In the spirit of international military cooperation, India has made moves in the early and mid-1990s to enhance joint-nation interoperability. Indian naval exercises have taken place with ships from the Russian navy and those of Indian Ocean littoral states and other nations, including the United States.

    Naval headquarters is located in New Delhi. It is under the command of the chief of naval staff--a full admiral. The chief of naval staff has four principal staff officers: the vice chief of naval staff, the vice chief of personnel, the chief of material, and the deputy chief of naval staff. The total strength of the navy in 1994 was 54,000, including 5,000 naval aviation personnel and 1,000 marines (one regiment, with a second reportedly forming).

    Women were inducted into the Indian navy for the first time in 1992, when twenty-two were trained as education, logistics, and law cadres. In 1993 additional women were recruited for air traffic control duties. By 1994 there were thirty-five women naval officers.

    The Indian navy is deployed under three area commands, each headed by a flag officer. The Western Naval Command is headquartered in Bombay on the Arabian Sea; the Southern Naval Command in Kochi (Cochin), in Kerala, also on the Arabian Sea; and the Eastern Naval Command in Vishakhapatnam, Andhra Pradesh, on the Bay of Bengal. Additionally, the navy has important bases in Calcutta and Goa.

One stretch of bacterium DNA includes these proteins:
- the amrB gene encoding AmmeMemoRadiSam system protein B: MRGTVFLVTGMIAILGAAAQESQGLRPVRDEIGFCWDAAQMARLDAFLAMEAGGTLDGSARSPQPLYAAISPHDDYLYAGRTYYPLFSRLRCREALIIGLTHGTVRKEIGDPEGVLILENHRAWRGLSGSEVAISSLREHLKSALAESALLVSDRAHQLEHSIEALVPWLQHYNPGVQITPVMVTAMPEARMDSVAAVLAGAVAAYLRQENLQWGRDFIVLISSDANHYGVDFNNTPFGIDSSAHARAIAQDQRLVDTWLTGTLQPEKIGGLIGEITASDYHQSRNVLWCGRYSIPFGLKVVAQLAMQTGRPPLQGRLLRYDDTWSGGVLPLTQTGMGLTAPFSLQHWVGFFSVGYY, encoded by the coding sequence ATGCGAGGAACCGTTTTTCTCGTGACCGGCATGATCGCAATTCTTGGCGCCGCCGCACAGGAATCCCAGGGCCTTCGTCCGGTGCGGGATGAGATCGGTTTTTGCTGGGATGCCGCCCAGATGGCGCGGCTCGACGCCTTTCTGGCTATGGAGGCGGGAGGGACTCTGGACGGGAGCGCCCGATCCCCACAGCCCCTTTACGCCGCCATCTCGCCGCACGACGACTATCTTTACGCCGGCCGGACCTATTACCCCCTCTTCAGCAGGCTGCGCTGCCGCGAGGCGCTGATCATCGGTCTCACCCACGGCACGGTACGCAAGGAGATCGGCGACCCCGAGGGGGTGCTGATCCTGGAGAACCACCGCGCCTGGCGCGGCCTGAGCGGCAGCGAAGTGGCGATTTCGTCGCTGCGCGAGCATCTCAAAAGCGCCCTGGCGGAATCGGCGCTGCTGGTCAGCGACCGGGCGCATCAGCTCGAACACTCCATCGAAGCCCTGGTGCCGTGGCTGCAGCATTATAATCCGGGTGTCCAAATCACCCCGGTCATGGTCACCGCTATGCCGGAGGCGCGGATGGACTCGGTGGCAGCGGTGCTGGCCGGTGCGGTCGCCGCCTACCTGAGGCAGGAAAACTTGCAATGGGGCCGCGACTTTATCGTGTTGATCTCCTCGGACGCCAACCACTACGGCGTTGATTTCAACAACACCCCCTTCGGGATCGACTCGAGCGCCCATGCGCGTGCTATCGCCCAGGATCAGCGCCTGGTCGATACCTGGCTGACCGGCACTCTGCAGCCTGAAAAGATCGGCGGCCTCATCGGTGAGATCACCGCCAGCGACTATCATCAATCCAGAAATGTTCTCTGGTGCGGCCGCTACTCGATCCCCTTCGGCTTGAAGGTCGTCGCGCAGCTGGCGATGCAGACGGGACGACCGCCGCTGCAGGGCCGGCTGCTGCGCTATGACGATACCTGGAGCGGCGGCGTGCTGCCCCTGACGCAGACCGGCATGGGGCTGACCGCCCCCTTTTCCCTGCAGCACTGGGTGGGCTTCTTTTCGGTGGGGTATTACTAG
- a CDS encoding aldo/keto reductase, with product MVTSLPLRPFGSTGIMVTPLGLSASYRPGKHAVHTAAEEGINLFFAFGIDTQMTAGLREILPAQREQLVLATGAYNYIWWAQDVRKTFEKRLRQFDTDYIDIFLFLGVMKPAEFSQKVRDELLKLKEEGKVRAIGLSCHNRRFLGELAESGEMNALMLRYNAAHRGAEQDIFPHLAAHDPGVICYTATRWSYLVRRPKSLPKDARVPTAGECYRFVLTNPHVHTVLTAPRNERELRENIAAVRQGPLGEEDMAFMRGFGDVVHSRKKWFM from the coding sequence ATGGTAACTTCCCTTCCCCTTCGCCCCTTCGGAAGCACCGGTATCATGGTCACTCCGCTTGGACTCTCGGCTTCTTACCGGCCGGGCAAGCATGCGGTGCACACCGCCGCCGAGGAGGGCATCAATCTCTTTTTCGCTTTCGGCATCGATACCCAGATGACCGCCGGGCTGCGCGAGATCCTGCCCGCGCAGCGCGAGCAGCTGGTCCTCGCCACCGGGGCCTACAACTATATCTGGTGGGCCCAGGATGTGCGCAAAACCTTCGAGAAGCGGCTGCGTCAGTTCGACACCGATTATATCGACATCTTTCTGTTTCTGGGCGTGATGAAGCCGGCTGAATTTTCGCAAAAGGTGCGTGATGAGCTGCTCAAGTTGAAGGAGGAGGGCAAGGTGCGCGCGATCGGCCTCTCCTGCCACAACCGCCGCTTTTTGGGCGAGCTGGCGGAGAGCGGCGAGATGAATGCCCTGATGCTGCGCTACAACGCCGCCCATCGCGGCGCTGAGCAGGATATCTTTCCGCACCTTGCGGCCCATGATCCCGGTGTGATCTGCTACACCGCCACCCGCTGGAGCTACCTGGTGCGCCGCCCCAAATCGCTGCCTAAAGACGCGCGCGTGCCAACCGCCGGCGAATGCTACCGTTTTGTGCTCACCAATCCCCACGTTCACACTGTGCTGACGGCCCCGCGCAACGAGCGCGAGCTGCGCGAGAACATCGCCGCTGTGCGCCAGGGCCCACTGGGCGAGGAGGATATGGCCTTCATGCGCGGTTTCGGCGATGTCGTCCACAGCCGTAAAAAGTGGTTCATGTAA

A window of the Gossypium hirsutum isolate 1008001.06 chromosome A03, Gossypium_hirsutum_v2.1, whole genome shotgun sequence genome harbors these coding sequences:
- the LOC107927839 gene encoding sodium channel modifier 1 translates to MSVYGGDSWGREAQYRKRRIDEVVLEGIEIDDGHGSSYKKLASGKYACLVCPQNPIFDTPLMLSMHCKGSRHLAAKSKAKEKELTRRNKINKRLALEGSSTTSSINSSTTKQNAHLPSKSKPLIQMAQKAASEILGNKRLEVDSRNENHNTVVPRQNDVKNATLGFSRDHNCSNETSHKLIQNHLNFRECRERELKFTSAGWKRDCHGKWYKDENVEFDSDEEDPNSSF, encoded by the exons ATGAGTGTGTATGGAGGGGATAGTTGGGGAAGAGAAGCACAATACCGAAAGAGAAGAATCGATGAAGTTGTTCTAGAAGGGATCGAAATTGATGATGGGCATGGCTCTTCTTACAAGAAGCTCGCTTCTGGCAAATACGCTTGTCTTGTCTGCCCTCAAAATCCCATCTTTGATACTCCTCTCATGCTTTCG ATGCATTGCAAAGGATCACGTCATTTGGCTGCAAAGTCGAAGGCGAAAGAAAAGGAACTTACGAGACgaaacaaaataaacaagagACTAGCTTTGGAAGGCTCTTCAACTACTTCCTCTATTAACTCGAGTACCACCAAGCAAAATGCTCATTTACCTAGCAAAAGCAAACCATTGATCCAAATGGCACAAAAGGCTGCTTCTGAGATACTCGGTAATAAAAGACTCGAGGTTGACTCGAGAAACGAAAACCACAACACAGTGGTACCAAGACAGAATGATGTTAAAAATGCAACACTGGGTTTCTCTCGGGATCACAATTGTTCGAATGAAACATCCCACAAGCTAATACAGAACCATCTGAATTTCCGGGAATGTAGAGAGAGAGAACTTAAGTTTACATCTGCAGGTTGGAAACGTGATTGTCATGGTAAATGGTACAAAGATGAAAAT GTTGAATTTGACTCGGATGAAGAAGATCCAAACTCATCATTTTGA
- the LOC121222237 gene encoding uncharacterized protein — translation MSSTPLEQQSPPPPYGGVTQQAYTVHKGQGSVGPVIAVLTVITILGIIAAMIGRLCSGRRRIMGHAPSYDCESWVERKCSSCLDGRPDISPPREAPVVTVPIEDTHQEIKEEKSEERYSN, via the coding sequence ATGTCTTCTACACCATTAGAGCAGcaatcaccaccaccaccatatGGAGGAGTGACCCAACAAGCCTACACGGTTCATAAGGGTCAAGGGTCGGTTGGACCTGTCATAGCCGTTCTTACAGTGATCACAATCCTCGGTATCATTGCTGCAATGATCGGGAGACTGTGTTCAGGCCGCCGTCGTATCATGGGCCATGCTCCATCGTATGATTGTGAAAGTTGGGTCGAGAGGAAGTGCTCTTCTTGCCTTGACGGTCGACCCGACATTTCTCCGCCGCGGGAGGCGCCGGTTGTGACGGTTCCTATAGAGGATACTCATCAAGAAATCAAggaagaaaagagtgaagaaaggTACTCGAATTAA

The Southern Naval Command is responsible for naval officer training, which occurs at the Indian Naval Academy in Goa. Officer candidates are largely drawn from the National Defence Academy. After commissioning, officers are offered specialized training in antisubmarine warfare, aviation, communications, electronic warfare, engineering, hydrography, maritime warfare, missile warfare, navigation, and other naval specialties at various naval training institutions, many of which are collocated with the Training Command headquarters on Willingdon Island, near Kochi.